Discussion of True Crime at the Historical Society of Michigan’s Meeting

True Crime Covers

Small wonder that people have a strange perception of true crime authors…

Last week I was honored to attend/present at the Historical Society of Michigan’s: Michigan in Perspective: The Local History Conference in Sterling Heights Michigan.  I was on a panel with fellow New York Times Bestselling Author Mardi Link and award winning author and documentary producer David Schock.

I got the idea for the event a few years ago for the panel because of a rejection letter.  I had written an article about an unsolved murder in a community from the 1960’s and had submitted it to an unnamed state history magazine.  I was told that true crime, especially unsolved crimes, was not considered historical.  Ouch – that hurt.

That response resonated with me.  In my mind I had not written about a murder as much as I had also provided a lot of historical context for the community where the crime took place.  It hit me then that many mainstream historians probably don’t hold true crime writers in the same category of historians that they themselves are in.

In my presentation I hoped to raise awareness around the role that true crime authors play in documenting history. Historically true crime writers got associated with the seedy-side of authoring.  When you look at the covers of old issues of True Detective magazine you could get the wrong impression of us – that we are into female dominance and bondage.  There is also an element of true crime writing that doesn’t go after current high-profile crimes.  These books are often bestsellers but don’t provide a lot of history and their sensational nature tends to paint true crime authors as a modern form of ambulance chaser.

The work that David and Mardi and I do however is not contemporary crimes but those from the past.  We document the local history as context for the crimes we are writing about.  We have to.  Local history provides the social framework where these murders took place.

We have to document local history so that the reader understands the people, their motivations, and their place in the drama.  Without including a lot of local history, the victims can become faceless and voiceless to the reader.  Many true crime authors are stewards of local history.  We are often some of local history’s prime champions.

Major crimes play a role in a community.  They are often defining events etched into the memories of the people that are there, even if they had not role in the crime itself.  People remember significant crimes.  They become part of the local culture, part of a shared memory of a key event.  Consider this:  People remember where they were when they heard that President Kennedy was killed or when the World Trade Centers were taken down.  These were crimes, albeit large scale criminal acts, that are burned into our memories.  Smaller murders have the same effect on a smaller, more community-wide scale.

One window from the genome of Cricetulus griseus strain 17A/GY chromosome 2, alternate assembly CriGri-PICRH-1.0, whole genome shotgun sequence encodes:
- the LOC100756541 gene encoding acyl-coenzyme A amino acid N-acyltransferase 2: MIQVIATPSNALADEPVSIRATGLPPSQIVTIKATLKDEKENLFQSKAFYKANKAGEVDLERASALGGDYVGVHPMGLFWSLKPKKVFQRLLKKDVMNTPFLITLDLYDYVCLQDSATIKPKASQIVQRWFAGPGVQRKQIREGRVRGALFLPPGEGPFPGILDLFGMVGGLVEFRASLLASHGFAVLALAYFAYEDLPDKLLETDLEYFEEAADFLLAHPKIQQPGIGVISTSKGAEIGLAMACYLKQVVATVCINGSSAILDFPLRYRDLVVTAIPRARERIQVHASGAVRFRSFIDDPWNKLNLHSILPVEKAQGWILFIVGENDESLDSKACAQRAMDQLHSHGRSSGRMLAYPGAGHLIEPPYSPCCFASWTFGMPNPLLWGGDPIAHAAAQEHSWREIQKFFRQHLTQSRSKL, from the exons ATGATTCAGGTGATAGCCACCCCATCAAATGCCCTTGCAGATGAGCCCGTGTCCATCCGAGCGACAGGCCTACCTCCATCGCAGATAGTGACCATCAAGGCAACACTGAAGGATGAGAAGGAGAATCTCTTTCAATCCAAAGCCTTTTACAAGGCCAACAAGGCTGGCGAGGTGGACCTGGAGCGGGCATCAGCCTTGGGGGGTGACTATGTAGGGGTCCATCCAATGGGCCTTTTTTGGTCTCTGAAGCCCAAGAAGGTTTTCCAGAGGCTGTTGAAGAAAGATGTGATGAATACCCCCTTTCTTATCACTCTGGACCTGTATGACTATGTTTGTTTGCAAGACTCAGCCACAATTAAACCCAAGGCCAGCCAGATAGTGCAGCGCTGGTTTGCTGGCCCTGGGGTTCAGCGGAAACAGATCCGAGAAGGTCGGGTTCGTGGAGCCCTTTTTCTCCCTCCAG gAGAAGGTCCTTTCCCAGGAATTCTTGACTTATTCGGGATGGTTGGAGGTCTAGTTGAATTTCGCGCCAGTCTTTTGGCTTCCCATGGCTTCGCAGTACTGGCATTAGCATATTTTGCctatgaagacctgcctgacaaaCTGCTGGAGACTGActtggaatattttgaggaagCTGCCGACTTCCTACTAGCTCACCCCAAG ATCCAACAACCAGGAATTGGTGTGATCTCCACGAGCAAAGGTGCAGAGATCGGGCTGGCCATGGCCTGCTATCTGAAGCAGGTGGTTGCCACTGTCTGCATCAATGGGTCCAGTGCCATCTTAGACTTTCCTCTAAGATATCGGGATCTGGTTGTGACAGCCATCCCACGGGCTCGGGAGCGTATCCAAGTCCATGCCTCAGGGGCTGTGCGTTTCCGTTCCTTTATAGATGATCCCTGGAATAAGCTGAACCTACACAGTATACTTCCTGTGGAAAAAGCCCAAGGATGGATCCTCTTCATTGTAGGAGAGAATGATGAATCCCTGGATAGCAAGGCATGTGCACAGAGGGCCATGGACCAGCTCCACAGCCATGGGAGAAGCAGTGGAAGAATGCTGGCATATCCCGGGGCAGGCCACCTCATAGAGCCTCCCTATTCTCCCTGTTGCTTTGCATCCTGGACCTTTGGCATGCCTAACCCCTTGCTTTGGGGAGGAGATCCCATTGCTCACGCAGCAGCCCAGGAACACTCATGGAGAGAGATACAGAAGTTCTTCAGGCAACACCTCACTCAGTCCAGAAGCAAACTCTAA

In one of my books, The Murder of Maggie Hume, I (along with my co-author Victoria Hester) wrote about the urban development of Battle Creek Michigan in the 1970’s.  If I had written a traditional non-fiction history book on the subject – it would have sold roughly three-to-five copies.  By weaving that history into the book about the crime, it has been read by a significantly larger audience.  True crime, as a genre, is much more broadly read than traditional history books.

Most people don’t realize that the research we do on books and films is almost identical to the techniques used by non-fiction writing historians.  I feel safe in saying that because I write non-fiction history books (mostly military).  Some historians may cringe at the thought of us being the same, but trust me, we are historians through-and-through.

Finally, as David likes to point out, our works are often calls to action.  The three of us primarily work in a niche in true crime that deals with unsolved cases.  When we write a book, we are looking for new answers.  We generate tips and leads.  We ensure that the crime does not slip into the darkness unremembered or unsolved.

The turnout for our presentation was pretty large and we got a lot of positive questions and comments.  People always bring up crimes we should be looking at.  I have to admit, I knew only a little about the Oakland County Child Killings (OCCK) but now I am doing a little bit of digging into that subject.  It seems this is one of those unsolved cases that is screaming for the right attention – a historical true crime perspective.  More on this later, depending on what my digging unearths.

I encourage you to go and read Mardi’s and David’s books and view David’s stunning documentaries.  As I told Mardi, I read her book, When Evil Came to Goodhart, at least once a year.  You should too.  Overall, I had a blast – I met some neat people, and got to spend an hour or so with some top-notch talent in my field, which was a great treat.

#BattleCreek

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2 thoughts on “Discussion of True Crime at the Historical Society of Michigan’s Meeting

  1. mardij

    Fascinating, Blaine. It was great to be on that panel with you, field all of those pointed and intelligent questions from the audience, and connect.

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